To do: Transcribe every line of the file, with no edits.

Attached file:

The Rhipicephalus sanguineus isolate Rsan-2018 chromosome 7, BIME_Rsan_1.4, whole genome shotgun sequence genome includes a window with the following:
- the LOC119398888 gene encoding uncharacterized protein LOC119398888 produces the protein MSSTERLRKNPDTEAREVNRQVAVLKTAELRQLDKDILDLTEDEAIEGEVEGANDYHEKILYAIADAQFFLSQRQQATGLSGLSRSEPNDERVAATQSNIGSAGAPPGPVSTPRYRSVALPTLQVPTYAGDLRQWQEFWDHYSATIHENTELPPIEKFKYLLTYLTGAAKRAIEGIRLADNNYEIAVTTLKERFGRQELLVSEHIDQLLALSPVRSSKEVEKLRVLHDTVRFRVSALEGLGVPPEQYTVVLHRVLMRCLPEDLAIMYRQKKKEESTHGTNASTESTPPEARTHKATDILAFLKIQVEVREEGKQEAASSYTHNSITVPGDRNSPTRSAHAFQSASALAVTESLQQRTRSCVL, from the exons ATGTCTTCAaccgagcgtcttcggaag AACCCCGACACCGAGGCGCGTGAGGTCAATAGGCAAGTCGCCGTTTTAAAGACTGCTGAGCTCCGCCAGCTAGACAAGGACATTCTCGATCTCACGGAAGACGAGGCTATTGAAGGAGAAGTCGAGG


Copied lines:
The Rhipicephalus sanguineus isolate Rsan-2018 chromosome 7, BIME_Rsan_1.4, whole genome shotgun sequence genome includes a window with the following:
- the LOC119398888 gene encoding uncharacterized protein LOC119398888 produces the protein MSSTERLRKNPDTEAREVNRQVAVLKTAELRQLDKDILDLTEDEAIEGEVEGANDYHEKILYAIADAQFFLSQRQQATGLSGLSRSEPNDERVAATQSNIGSAGAPPGPVSTPRYRSVALPTLQVPTYAGDLRQWQEFWDHYSATIHENTELPPIEKFKYLLTYLTGAAKRAIEGIRLADNNYEIAVTTLKERFGRQELLVSEHIDQLLALSPVRSSKEVEKLRVLHDTVRFRVSALEGLGVPPEQYTVVLHRVLMRCLPEDLAIMYRQKKKEESTHGTNASTESTPPEARTHKATDILAFLKIQVEVREEGKQEAASSYTHNSITVPGDRNSPTRSAHAFQSASALAVTESLQQRTRSCVL, from the exons ATGTCTTCAaccgagcgtcttcggaag AACCCCGACACCGAGGCGCGTGAGGTCAATAGGCAAGTCGCCGTTTTAAAGACTGCTGAGCTCCGCCAGCTAGACAAGGACATTCTCGATCTCACGGAAGACGAGGCTATTGAAGGAGAAGTCGAGG